2:05 PM

Blogger truevyne said...

Grrr! I remember at the pediatrician's office, a mother allowing her little girl to taunt my son with toys and popcorn explaining, "They don't learn how to share until they are five." The little girl's fifth birthday was probably the next day, and I wanted to choke both the girl and the mom!

5:16 PM

Anonymous annie said...

I echo Kat's comment. Siblings, and even cousins, are good learning tools for cooperation and reconciliation in our little ones. We always want to teach our kids to respect others, of course. But when our child gets out of hand in public, we are responsible for intervening. That is not the place to "see if they work it out."

12:29 AM

Blogger kddub said...

I definitely think that is true, that we are responsible for our kids' actions in public, and how they treat other kids, for sure.

7:26 AM

Blogger Seth Ward said...

Nothing irritates me more. And I don't even have kids. Inconsiderate parents should be spanked themselves.

My first inclination would be to walk over to the mom (if I were a mom myself) and push the other mom's face against the slide and ask her if she liked how it felt.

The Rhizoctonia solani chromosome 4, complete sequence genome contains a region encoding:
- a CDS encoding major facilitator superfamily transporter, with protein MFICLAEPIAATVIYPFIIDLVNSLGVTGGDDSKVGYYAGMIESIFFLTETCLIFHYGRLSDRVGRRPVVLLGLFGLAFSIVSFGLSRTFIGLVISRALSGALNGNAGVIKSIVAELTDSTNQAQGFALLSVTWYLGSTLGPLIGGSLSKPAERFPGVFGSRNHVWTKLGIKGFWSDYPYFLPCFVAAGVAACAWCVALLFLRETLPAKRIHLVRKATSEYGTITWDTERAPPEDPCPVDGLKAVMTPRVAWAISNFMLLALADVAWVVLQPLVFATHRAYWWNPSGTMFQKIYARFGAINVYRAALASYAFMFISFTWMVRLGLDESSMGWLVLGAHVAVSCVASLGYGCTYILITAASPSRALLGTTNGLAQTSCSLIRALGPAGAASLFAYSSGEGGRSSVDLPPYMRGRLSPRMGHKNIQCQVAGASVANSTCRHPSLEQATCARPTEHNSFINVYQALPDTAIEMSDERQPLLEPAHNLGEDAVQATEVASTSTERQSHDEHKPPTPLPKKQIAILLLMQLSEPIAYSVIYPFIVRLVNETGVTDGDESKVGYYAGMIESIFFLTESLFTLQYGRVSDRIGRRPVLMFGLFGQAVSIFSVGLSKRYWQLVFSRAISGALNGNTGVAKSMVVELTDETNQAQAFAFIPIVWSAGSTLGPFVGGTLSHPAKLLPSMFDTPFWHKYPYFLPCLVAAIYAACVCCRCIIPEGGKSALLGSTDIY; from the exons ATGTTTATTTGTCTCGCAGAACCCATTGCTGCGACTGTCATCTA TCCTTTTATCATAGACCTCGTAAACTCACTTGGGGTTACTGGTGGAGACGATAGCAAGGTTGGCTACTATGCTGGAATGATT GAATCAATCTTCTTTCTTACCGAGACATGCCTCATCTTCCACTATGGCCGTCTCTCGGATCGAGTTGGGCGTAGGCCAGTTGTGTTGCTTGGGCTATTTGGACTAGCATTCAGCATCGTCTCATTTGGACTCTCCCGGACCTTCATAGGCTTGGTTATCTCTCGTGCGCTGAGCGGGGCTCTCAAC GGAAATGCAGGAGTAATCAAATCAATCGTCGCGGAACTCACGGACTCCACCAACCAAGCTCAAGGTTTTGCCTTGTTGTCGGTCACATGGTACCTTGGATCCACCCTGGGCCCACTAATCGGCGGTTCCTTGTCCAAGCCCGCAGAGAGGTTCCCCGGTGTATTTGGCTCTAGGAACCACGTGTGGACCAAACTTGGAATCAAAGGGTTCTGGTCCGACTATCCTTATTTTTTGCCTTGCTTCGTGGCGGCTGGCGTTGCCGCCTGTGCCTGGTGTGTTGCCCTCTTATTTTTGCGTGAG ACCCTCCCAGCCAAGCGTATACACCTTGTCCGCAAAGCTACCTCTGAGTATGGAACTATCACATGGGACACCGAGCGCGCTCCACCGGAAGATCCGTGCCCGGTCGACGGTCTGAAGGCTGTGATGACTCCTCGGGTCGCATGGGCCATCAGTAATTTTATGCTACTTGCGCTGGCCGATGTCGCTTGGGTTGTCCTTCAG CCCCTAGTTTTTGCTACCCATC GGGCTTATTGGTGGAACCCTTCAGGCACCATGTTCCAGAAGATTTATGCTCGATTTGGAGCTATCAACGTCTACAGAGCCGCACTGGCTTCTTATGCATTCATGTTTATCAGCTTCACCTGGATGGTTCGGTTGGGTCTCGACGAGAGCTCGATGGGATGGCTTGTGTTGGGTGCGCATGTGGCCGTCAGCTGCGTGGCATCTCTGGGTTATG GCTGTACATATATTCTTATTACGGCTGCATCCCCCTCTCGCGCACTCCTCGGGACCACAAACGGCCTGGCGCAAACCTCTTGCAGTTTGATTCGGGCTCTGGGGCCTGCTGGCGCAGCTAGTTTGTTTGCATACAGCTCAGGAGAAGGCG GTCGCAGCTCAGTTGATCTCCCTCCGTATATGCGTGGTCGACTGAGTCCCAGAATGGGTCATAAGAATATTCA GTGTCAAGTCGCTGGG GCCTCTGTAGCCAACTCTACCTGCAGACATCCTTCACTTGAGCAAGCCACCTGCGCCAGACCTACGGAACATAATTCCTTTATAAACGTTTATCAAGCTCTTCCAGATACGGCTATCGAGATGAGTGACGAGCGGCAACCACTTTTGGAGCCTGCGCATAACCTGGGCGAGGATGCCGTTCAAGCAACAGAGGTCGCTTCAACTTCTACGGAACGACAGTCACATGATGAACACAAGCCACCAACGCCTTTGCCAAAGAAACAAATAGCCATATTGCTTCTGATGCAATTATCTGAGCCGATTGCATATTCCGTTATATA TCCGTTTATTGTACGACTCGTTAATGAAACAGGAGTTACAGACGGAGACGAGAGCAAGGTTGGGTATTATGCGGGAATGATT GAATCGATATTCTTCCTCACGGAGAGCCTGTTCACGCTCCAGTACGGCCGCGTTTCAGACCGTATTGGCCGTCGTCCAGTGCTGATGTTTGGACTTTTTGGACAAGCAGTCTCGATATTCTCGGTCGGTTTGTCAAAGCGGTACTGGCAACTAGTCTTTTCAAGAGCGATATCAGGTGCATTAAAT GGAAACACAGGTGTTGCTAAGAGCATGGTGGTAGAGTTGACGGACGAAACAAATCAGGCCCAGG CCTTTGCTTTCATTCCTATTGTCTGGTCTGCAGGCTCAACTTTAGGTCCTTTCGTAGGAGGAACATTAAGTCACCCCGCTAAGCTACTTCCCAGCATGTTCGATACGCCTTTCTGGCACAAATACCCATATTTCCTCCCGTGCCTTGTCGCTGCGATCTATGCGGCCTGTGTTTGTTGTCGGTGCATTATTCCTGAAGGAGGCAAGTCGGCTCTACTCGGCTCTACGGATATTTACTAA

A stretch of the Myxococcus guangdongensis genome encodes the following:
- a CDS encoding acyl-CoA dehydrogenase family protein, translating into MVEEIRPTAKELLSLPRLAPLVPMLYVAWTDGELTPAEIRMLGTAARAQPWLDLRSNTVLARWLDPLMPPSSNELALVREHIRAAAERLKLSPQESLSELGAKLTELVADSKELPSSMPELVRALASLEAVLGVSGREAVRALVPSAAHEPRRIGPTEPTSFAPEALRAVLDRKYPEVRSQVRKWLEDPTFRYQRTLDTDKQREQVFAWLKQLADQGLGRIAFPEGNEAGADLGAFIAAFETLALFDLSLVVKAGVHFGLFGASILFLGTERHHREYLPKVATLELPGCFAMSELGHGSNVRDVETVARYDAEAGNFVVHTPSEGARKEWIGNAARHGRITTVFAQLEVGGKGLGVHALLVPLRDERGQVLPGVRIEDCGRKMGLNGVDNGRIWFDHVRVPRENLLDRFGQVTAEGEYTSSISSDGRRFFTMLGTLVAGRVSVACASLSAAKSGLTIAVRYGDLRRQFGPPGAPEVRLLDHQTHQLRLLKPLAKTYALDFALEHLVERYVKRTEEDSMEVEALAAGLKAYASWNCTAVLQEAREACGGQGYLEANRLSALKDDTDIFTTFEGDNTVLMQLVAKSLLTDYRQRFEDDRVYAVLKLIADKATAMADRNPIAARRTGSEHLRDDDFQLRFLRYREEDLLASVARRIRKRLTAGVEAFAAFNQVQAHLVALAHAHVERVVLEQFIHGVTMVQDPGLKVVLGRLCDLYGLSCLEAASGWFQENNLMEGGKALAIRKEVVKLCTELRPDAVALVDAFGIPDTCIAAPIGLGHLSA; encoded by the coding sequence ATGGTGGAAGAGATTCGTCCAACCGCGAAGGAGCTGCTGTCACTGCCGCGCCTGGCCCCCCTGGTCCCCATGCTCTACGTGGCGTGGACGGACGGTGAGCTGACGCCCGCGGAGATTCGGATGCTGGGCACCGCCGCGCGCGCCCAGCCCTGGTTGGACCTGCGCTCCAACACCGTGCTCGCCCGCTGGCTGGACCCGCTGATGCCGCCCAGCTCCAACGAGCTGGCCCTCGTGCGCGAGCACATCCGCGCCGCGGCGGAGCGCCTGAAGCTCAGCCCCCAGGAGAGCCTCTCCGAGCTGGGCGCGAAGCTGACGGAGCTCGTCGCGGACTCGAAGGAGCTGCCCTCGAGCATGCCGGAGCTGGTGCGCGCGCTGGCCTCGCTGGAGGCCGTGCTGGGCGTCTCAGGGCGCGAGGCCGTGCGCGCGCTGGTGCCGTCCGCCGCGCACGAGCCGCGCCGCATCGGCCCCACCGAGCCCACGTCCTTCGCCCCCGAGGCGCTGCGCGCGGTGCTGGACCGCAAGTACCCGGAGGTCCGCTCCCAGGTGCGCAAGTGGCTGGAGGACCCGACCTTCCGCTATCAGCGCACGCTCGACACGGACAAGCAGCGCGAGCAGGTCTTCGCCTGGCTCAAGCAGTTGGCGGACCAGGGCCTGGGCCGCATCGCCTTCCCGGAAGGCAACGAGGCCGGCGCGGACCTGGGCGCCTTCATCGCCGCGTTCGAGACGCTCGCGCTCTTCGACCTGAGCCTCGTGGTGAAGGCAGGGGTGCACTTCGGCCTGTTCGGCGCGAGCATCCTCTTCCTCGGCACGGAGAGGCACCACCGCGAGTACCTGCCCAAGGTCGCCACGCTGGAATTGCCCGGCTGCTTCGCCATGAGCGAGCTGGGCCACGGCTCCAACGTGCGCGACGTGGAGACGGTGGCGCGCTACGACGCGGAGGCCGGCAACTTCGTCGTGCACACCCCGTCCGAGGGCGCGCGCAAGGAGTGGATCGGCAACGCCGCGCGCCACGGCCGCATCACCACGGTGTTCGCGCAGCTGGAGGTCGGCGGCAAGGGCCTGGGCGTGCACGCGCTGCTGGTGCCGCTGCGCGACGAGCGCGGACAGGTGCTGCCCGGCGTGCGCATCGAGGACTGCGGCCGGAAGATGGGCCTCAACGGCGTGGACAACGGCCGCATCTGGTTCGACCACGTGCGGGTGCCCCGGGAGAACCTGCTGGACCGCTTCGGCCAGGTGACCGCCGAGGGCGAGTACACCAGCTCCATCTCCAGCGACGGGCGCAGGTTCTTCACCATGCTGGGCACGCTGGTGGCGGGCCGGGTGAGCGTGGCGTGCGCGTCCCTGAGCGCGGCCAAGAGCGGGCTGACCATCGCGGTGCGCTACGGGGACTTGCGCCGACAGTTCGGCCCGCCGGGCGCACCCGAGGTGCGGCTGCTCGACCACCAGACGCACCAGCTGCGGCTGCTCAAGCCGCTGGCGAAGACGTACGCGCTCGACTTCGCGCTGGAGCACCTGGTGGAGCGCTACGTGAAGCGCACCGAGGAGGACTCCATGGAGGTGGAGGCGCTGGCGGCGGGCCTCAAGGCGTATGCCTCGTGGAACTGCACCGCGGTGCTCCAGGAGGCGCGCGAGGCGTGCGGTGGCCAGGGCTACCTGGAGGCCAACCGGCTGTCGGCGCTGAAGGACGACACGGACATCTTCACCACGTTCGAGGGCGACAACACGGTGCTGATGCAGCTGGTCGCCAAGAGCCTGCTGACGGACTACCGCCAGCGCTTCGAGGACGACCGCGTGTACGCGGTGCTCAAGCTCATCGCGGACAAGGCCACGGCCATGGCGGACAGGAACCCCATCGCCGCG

But I'm not too sure how Christian that would be.

1:30 PM

Anonymous Anonymous said...

I agree completely! My youngest plays hockey. She's only 8 and this is the first year for the majority of her team as well as her. My daughter is a black belt in taekwondo. She can handle herself whenever necessary, but doesn't have an aggressive bone in her body (unless someones trying to take her stuffed lamb!). While we were waiting for her team to start playing yesterday, we were watching a two teams of 10 year old boys play. The score was tied and the game was intense. I saw one boy shove another player. In response, the one who was shoved, immediately got up and hit the boy HARD on the back with his stick! No penalty was called. Of course the first boy shouldn't have shoved the other, but to respond with such violence was scary! I know hockey is a physical sport and here, in ND, kids play from birth. If I were either boy's parent, I'd have marched out on that ice and removed my son from play and then some! No one seemed to care. In contrast, when Mary's team played three games today (one against a particularly big "rival"), Mary and another girl collied and they both fell down. They both proceeded to help each other up, and I could see that they made a head motion to "ask" if the other was OK. I was proud that she knew what was more important.


11:15 PM

Blogger Amy said...

You know, I don't know what's worse - when the other moms don't step in, or when they step in and don't make the same parental choice I would have made. I once watched while my 2-year-old daughter got thrown to the ground, face shoved in the carpet and pigtails pulled by the giant sitting on top of her. The other mom sat, aloof, while I, in tears, ran and pulled my child out from under her little darling. His punishment was "time out," which equated to some mom & son cuddle time in the corner. Awesome.

12:37 PM